Science Explains Everything (True or Not True?) The Truth of Science- Part 2

In Part I of Science Explains Everything (True or Not True?) we asked the first big question:

Do you believe unequivocally that science can explain everything given enough time? If you have seriously considered all that you have heard on documentaries and learned in school, all that you have observed, thought about, considered how you think, learned in church if you go, and you find yourself completely satisfied that science is all there is, stop reading right now. 

I asked you to think about questions that science could answer (mainly the ‘how questions) and the questions that science cannot answer (mainly the ‘why questions). Now I will ask you to consider a second big question:

“Do I matter?”

I do not know your answer, but honestly, is there anyone who could say they have never wondered if they matter?  

If you told me you had never thought about that, I would probably think you were not telling me the truth. Of course, I could neither prove that, or explain ‘why’ you would choose to deny that, or even ‘why’ I would conjecture you were lying. After all, I have no instrument nor method to measure, much less to prove, that you are inclined to be deceitful and why. Science cannot determine that either.

Do you know why I say this?

Because wondering whether we matter is a profoundly important question asked by a majority of the eight billion people on this planet! There are no economic, educational, societal, or personality barriers to that question. Not only that, humans have been trying to answer that question since humans were recording their thoughts. I can promise you that the bacteria I work with in the desert of Mexico does not ask that question. Neither does my dog. (Although he really loves me. And I can prove that because he always wags his tail and smiles when he takes the treats I give him!)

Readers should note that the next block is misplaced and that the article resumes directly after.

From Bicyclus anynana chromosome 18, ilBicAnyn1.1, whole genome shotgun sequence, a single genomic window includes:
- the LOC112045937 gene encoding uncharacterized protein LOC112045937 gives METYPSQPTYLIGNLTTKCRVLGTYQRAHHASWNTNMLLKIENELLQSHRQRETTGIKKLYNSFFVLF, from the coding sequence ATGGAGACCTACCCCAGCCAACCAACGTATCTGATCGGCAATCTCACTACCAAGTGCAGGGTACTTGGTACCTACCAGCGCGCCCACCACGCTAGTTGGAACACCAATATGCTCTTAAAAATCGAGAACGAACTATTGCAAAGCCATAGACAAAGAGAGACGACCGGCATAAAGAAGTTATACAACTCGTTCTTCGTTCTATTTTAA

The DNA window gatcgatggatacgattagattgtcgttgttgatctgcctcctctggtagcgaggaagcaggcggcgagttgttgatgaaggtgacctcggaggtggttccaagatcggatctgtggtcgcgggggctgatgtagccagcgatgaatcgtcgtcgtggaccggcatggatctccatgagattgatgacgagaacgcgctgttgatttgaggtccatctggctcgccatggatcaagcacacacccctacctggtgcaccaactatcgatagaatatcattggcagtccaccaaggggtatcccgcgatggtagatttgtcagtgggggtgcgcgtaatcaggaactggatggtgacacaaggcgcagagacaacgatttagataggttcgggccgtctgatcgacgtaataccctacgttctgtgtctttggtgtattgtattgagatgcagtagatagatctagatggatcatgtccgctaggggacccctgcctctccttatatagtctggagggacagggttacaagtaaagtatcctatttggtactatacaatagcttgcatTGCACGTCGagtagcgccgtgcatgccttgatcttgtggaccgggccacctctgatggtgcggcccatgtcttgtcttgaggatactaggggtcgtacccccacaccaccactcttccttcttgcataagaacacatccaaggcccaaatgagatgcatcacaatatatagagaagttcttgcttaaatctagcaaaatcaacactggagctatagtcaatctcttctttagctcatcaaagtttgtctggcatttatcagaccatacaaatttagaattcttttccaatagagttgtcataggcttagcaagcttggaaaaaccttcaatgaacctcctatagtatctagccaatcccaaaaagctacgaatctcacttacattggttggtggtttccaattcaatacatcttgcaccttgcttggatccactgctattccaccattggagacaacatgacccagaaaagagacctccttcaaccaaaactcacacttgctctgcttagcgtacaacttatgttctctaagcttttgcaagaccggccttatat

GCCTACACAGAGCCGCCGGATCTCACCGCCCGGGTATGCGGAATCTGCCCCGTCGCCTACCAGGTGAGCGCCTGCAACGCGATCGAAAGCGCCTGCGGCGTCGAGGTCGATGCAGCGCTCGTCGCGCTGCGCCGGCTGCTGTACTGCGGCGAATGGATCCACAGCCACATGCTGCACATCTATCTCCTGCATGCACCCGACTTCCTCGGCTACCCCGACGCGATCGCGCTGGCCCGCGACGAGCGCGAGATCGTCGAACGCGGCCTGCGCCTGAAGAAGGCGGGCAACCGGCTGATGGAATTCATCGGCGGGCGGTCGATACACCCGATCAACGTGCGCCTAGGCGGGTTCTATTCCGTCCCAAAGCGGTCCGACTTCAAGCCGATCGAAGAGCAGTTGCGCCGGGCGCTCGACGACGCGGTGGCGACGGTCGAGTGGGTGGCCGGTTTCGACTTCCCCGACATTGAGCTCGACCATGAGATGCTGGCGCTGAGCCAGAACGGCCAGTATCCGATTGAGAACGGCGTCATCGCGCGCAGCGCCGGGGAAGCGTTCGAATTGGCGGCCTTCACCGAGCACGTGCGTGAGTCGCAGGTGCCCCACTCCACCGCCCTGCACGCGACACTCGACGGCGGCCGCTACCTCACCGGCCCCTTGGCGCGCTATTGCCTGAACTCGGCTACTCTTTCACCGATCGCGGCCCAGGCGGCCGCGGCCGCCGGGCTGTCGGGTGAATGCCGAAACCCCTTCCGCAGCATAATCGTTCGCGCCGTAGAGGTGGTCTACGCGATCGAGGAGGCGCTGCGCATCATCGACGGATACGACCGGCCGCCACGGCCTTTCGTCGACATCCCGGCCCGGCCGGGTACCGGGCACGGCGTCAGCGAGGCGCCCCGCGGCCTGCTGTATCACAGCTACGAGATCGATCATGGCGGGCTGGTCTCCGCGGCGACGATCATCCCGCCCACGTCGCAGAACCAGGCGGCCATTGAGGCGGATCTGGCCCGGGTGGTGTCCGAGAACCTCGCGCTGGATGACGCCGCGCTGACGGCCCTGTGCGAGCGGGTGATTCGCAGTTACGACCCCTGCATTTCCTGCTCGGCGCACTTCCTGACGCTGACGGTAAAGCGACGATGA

If humans and the human brain were nothing more than containers of chemicals producing reactions causing predictable consequences, then there should be no differences in how we perceive music, beauty, ourselves, or the value of another human person. We should not care at all why we matter. We would do just like the octopus does, live a while, mate, and then die, never wondering if we were meant for something bigger, better, or even if we had a purpose beyond creating another octopus.  

Let us remind ourselves one more time of some of the capabilities that we have, that science is ill-equipped to explain, the things that make us uniquely human. Remember, we are still categorizing the how versus why questions… 

We humans have a conscience. We are capable of great sacrifice and we will know when we are sacrificing. We can enjoy good music, food, and art and yet steal, lie, and cheat. And no brain chemistry experiment can tell you why you are not a serial killer, or why you can create a painting that stirs the heart of almost everyone, or why a song can make you remember the best kiss you ever had, or why you can fall in love with someone you are convinced is your soul mate and then divorce them because you have fallen out of love.

We humans, you, me, every child, even your granny, appears to be vastly different beings.

Now hold on there a minute, you say. I think you are overstating human uniqueness a bit! Come on! Every day I see something else from science that gives me reason to believe we are not appreciating the sentient (ability to perceive or feel things) of non-humans! Even YouTube has evidence.

Excellent! I agree, to a point.

I have no issues discussing the possibility that your dog has a soul and might go to Heaven. I have watched a cow deliver her first calf and I know mothering when I see it. Whales astound me. Since I consistently mention octopuses, you know I have seen that strangely weird and unsettling documentary of the depressed man and the South African octopus. But, if there is something dynamic and creative about the chemistry of a human brain, it seems to follow that we should expect some similar levels of consciousness mirrored in other beings with similar brain chemistry.

There are also arguments for our non-specialness based generally on the similarity of our DNA. This is a branch of science that basically creates family trees of every living thing. It is how you find your ancestors on 23 and Me or Ancestry.com. In a broader concept, it hinges on the idea that we are animals, just more evolved ones. That we are just another species on the continuum, just a non-special product of the trajectory of evolution.